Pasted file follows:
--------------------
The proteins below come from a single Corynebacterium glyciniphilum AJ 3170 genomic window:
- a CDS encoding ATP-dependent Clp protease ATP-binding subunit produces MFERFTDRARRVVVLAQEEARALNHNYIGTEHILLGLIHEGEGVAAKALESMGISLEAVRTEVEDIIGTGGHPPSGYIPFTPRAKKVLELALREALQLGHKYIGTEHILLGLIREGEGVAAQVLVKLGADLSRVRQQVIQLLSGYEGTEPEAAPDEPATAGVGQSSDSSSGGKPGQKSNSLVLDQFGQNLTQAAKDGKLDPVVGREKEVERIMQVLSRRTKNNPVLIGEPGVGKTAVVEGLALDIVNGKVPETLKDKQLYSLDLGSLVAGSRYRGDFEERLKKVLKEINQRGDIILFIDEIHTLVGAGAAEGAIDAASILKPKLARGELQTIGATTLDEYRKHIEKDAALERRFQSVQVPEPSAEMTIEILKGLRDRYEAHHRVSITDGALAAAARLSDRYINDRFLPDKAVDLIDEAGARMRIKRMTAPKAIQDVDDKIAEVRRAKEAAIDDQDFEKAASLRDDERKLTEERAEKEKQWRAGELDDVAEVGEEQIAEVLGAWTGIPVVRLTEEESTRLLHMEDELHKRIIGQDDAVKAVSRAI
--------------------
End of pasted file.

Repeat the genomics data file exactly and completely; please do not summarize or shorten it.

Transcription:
The proteins below come from a single Corynebacterium glyciniphilum AJ 3170 genomic window:
- a CDS encoding ATP-dependent Clp protease ATP-binding subunit produces MFERFTDRARRVVVLAQEEARALNHNYIGTEHILLGLIHEGEGVAAKALESMGISLEAVRTEVEDIIGTGGHPPSGYIPFTPRAKKVLELALREALQLGHKYIGTEHILLGLIREGEGVAAQVLVKLGADLSRVRQQVIQLLSGYEGTEPEAAPDEPATAGVGQSSDSSSGGKPGQKSNSLVLDQFGQNLTQAAKDGKLDPVVGREKEVERIMQVLSRRTKNNPVLIGEPGVGKTAVVEGLALDIVNGKVPETLKDKQLYSLDLGSLVAGSRYRGDFEERLKKVLKEINQRGDIILFIDEIHTLVGAGAAEGAIDAASILKPKLARGELQTIGATTLDEYRKHIEKDAALERRFQSVQVPEPSAEMTIEILKGLRDRYEAHHRVSITDGALAAAARLSDRYINDRFLPDKAVDLIDEAGARMRIKRMTAPKAIQDVDDKIAEVRRAKEAAIDDQDFEKAASLRDDERKLTEERAEKEKQWRAGELDDVAEVGEEQIAEVLGAWTGIPVVRLTEEESTRLLHMEDELHKRIIGQDDAVKAVSRAI